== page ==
The most recent decision to be struck out on appeal – Vasta’s finding that James Cook University unfairly sacked the contrarian academic Peter Ridd – is probably the most high-profile one to be voided under scrutiny.
However, it followed a number of cases where appeal judges were critical of Vasta, finding he had displayed “open hostility” to a witness, made threats to imprison parties in family law cases, denied litigants procedural fairness and made basic errors of law.
His actions have prompted criticism from the Australian legal community, and calls for a federal judicial commission to examine complaints against judges.
In 2018 Vasta made an order in a family law case that a child be “baptised as a Catholic”, despite neither parent seeking such an order, and the matter of baptism not being raised in substance during the hearing.
A 2019 family court full bench appeal against the decision overturned the order.
The appeal judgment also detailed how Vasta threatened the parties with imprisonment if they breached his orders, and that he would change custody arrangements if the parents did not improve their communication.
“People who break my orders – they only go to one place and I don’t think that [the appellant] wants to spend five years in jail, which is what would happen if she broke my orders,” Vasta said during the initial hearing.
In their judgment, family court justices Judith Ryan, Murray Aldridge and Garry Watts said the statement “betrays two things”.
“First, it possibly suggests a complete misunderstanding of the provisions of the act that deal with contravention of parenting orders.
“The focus of [those provisions] is on achieving compliance with parenting orders and not merely on punishment. It follows that any breach of any order whatsoever cannot be punished automatically by five years’ imprisonment. Any sentence of imprisonment is a sanction of last resort.
“Secondly, and alternatively, the statement might be seen as hyperbole, deployed in an attempt to bully the appellant into complying with the orders (which, of course, she is obliged to do in any event). Neither approach is acceptable.”
In another matter in February, the full bench of the family court described Vasta’s actions in imprisoning a man for contempt of court in a property settlement hearing as “an affront to justice”.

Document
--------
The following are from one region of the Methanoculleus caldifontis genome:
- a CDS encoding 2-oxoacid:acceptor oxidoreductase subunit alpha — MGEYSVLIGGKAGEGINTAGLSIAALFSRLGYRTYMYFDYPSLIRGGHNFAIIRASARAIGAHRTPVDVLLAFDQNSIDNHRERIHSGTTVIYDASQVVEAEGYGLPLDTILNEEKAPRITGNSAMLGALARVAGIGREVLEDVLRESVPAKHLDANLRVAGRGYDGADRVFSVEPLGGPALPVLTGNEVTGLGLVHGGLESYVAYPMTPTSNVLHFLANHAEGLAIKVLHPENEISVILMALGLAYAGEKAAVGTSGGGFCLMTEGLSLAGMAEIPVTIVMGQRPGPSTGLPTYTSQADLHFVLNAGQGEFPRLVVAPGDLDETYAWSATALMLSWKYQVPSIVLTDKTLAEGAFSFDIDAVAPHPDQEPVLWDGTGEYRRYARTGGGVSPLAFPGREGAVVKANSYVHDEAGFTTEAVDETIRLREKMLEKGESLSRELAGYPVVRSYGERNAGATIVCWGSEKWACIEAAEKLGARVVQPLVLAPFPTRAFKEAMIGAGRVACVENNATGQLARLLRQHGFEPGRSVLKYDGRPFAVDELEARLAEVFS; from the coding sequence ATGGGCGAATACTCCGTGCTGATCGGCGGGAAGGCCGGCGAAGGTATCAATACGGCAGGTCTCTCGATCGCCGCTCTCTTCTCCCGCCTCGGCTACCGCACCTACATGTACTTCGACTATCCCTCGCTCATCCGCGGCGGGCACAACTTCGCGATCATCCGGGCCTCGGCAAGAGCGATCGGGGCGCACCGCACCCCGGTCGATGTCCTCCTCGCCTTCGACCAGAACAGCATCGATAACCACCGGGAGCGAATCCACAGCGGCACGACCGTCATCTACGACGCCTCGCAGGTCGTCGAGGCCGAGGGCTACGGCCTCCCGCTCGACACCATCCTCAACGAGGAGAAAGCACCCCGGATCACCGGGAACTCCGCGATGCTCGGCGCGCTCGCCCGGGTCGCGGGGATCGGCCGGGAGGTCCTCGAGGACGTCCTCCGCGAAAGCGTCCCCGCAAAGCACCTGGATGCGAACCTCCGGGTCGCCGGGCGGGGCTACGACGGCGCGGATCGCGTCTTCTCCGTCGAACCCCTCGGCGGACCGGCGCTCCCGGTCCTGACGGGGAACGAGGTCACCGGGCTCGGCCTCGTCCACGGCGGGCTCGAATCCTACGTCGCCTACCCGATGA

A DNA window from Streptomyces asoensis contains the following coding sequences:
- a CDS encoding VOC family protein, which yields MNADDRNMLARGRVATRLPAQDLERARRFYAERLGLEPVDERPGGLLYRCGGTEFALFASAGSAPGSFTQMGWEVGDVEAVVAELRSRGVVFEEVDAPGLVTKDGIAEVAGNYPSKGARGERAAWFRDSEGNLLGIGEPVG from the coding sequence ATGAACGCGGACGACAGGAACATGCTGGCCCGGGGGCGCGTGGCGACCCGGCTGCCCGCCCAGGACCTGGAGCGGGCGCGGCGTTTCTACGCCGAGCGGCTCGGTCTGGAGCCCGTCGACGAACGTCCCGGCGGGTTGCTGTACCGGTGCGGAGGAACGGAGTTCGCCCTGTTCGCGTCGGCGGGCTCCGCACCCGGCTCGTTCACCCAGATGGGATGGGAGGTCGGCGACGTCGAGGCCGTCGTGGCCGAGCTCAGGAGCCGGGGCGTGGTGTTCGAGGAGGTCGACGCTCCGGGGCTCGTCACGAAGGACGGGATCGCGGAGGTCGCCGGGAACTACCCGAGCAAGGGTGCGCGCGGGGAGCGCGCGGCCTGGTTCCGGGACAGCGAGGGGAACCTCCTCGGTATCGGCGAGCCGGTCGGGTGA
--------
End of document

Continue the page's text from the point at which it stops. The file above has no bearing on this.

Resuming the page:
The man spent six days in a maximum security prison for failing to disclose financial documents on time.
In June, Vasta was again rebuked by the full bench of the family court, this time for “impermissible editing”. During his oral decision, Vasta made a threat to imprison parents who did not follow his orders. This was later edited out of a published written decision.
“The father, who appeared unrepresented at trial and before us, said the published reasons for judgment removed bullying remarks made in the oral reasons and materially recast the oral reasons given,” the court said.
“We regret needing to do so, but we repeat what was said in [the baptism case] about the inappropriateness of judges speaking to litigants in these terms which can only undermine the communities’ trust in the administration of justice.”
This was not the first time Vasta had been criticised by an appeals court for varying a judgment. In 2017 his orders were successfully appealed in a case where the published orders varied from those read aloud in court.
The Law Council of Australia has raised concern about Vasta and considered a move to instigate a parliamentary inquiry. Vasta’s father, Angelo, is the only judge to be dismissed from office after a vote of parliament.
The Law Council president, Pauline Wright, said in a statement it had previously written to the chief judge about Vasta, “in relation to matters of concern arising out of judgments of appellate courts”.
“While we are confident that action is being taken to address our concerns, this particular matter has highlighted the need for a transparent oversight mechanism for federal judicial officers,” Wright said.
“Any allegation of serious misconduct or corruption or concern about judicial capacity in the federal judiciary should be dealt with separately in a stand-alone federal judicial commission.
“It is essential to the protection of the rule of law that there be a strong and independent judiciary, separate to, rather than subject to, review by the executive arm of government.”
The federal circuit court last year placed Vasta under mentoring and removed administrative responsibilities. The court has confirmed those arrangements remain in place.
Vasta did not respond to a request for comment via the court.